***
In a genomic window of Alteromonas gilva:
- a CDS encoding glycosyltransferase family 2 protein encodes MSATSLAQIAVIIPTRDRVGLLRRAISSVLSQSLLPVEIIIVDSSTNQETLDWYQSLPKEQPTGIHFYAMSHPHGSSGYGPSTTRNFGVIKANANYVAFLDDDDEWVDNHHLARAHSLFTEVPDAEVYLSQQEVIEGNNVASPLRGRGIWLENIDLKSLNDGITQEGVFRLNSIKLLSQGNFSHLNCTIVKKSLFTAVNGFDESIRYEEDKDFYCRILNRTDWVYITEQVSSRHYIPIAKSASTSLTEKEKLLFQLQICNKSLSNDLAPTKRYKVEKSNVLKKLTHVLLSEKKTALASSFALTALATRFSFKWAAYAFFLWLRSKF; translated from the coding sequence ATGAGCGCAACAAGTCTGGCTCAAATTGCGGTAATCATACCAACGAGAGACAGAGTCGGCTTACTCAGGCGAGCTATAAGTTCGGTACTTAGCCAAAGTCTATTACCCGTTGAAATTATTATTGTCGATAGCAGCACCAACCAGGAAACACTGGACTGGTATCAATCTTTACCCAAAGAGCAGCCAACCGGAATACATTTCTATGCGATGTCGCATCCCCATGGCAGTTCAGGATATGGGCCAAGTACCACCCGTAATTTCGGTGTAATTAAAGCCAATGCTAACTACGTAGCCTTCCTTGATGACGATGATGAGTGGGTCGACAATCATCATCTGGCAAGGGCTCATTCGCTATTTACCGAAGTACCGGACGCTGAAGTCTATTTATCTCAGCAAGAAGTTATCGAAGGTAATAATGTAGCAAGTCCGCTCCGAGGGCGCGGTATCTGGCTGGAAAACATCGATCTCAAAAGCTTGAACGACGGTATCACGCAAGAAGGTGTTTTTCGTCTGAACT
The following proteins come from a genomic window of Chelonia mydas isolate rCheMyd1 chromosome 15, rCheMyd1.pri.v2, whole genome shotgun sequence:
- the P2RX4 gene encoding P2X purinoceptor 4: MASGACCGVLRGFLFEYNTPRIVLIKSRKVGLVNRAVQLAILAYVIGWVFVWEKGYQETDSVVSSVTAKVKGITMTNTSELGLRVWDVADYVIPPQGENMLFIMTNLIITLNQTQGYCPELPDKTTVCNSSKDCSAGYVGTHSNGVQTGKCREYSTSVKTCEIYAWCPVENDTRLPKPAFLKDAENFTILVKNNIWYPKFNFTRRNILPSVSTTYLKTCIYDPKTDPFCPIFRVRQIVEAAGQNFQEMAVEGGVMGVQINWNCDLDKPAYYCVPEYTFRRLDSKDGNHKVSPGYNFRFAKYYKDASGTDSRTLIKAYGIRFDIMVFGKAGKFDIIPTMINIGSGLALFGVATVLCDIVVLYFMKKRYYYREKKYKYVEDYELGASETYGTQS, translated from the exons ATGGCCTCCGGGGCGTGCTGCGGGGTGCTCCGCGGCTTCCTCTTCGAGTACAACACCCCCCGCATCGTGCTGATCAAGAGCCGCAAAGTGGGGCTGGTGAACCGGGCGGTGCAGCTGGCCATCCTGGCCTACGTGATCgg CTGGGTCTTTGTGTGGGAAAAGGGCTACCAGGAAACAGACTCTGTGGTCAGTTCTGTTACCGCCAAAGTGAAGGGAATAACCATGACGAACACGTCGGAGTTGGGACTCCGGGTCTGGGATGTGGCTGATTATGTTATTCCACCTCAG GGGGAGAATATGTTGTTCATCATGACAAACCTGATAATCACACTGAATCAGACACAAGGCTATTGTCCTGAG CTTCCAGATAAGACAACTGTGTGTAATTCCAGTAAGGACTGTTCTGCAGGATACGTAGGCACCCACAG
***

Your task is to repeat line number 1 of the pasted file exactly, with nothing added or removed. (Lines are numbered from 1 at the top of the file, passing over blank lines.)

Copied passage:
In a genomic window of Alteromonas gilva: